These topics can be very stressful and hard to discuss and most people are very set in their opinions with no desire to compromise. Because of this, when building a relationship, many people choose to ignore and skirt around these topics in an attempt to avoid conflict. I urge you to avoid this trap though because these topics will invariable come up in your relationship; you may find that not only are you not on the same page, you’re not even reading out of the same book.

5. Not trusting your husband.

If you believe your spouse is cheating, chances are that they probably are. If they haven’t though and you continue to suspect or not trust them they invariably will cheat on you.

Because you fear they may be cheating you will naturally withdraw physical affection. Then, your doubts, fears and lack of trust will seep further into your relationship and manifest itself by you snooping through their phone, grilling them about every aspect of their day and acting jealous and territorial in front of all members of the opposite sex.

Trust is fundamental to a healthy relationship. No one can feel truly loved in a relationship that they know that are not trusted in. Eventually, they will naturally gravitate towards someone else in order to find that love and trust.

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If you have been hurt before by someone else in the past it is understandable that you would have fears and insecurities. But if your significant other hasn’t given you any cause to doubt them, be cautious of punishing them with your fears caused by someone else’s actions. If you are not careful, your doubt will become a self-fulfilling prophecy.

6. Thinking that Men read minds

One of the main elements that led to the separation between my wife and I was a lack of communication. There were times when I would say or do things that would upset her, however being a passive person she would bottle it up and not tell me. If you don’t share your hurt or feeling when asked, you can’t ever come to a common ground with your spouse. Which means you will never find healing. Don’t just respond with nothing when something bothers you.

7. Not taking care of yourself.

Some may view this as a harsh, but I feel it is something that needs to be said. Love and physical attraction are not the same thing. Most people typically fall in lust before they fall in love. While marriage can result from a deeper love of your personality, character and ideals; there was still an element of physical attraction that first drew you to each other.

Think back to the first year of your romance, chances are you would never go out on a date without attempting to look your absolute best. Now with hectic life, kids, jobs and the numbing effects of familiarity it is all too easy to forget to put yourself first. This may manifest itself in a few extra pounds, un-tweezed eyebrows and overused sweatpants.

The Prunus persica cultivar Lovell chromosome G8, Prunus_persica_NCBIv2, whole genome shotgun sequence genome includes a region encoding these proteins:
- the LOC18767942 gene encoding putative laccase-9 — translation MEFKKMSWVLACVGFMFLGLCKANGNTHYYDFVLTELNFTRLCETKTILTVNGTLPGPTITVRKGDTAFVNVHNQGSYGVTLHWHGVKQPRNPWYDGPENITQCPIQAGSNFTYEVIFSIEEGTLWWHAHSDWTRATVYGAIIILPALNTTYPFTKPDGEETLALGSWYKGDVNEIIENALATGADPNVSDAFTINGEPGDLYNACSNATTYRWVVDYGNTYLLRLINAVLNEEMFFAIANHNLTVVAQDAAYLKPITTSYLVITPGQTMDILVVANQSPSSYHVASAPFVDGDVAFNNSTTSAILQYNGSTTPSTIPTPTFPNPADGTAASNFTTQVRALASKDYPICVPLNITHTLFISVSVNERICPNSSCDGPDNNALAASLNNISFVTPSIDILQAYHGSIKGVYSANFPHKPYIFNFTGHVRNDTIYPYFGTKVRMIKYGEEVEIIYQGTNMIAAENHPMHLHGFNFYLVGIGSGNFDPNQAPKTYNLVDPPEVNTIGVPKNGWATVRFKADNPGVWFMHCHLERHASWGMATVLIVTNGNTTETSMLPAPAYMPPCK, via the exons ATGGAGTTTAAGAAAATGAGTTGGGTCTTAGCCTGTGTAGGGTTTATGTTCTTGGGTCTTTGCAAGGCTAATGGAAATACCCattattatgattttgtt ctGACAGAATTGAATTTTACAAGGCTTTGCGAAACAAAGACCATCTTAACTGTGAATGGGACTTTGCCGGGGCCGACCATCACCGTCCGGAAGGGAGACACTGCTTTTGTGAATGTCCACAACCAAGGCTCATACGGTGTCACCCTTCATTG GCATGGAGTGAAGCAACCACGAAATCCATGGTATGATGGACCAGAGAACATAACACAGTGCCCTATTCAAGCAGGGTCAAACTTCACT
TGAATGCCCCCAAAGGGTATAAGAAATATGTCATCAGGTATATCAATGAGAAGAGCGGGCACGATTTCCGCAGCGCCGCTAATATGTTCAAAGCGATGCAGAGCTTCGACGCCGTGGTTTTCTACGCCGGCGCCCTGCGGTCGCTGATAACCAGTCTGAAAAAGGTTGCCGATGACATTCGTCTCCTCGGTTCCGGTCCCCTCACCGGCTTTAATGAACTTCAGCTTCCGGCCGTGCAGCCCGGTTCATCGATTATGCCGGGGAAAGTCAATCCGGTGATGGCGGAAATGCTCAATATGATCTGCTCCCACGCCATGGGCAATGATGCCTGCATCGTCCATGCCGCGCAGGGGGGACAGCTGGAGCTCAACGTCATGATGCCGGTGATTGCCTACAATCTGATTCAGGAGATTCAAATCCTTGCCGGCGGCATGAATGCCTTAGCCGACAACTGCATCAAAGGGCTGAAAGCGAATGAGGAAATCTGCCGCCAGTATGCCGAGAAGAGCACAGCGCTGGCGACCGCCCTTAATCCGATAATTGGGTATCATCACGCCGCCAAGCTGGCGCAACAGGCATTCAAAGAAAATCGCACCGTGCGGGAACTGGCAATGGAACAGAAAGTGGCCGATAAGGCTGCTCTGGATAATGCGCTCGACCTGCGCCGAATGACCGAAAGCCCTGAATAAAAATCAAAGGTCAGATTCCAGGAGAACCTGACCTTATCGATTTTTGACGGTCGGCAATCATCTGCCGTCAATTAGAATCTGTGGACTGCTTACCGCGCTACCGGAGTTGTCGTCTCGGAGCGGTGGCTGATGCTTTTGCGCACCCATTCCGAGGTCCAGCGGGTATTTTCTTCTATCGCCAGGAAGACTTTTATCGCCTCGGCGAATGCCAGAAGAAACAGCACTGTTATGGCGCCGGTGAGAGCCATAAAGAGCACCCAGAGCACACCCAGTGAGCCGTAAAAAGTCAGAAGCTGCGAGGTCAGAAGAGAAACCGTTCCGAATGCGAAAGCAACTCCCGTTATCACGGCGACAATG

While your partner will still love you, they may not be as physically attracted to you. Sex isn’t the only factor in a healthy marriage, but it is a key stone in the foundation and it begins with you. Not only because your partner may not find you as attractive, but because you will find yourself less attractive.

Taking care of yourself by putting yourself first will increase self-esteem; higher self-esteem translates into you feeling sexier. Feeling sexier leads to sex which leads to orgasms. Orgasms raise serotonin levels, reduce stress and will make you feel sexier which will in turn raise your self-esteem. I think you get the picture.

8. Being embarrassed to share your sexual fantasies

If you assume that most people do not enter into marriage prepared for divorce or the death of the spouse, then I believe it is also safe to assume that a common preconception accompanying marriage is that this is, ideally, the only person you will be having sex with for the rest of your life.

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If this thought is going to have any kind of appealing nature for either party, it is going to need more than just your love and loyalty. We are all created as sexual creatures. It is that simple. And yet, our sexuality is as unique and complex as our individuality.

You could possess all the carnal knowledge and skill in the world but if you do not understand the likes and dislikes of your partner, you may not necessarily enjoy new levels of intimacy in your relationship.

Your mind is your most powerful sexual organ and if you are going to have a healthy, lasting and satisfying sexual relationship you cannot be afraid or embarrassed to share your ultimate desires and fantasies.

Sex can be one of the most open, exposing and vulnerable expressions of love. It is not just your body that is exposed and shared, but your mind and soul as well. Let your partner in on the imaginations of your mind.

Reflect on the 8 things and see if any one of them can be used to spice up and sustain your relationship.

Featured photo credit: niched wallpaper via google.com

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Published on April 7, 2021

6 Signs Of A Controlling Person To Be Aware Of

6 Signs Of A Controlling Person To Be Aware Of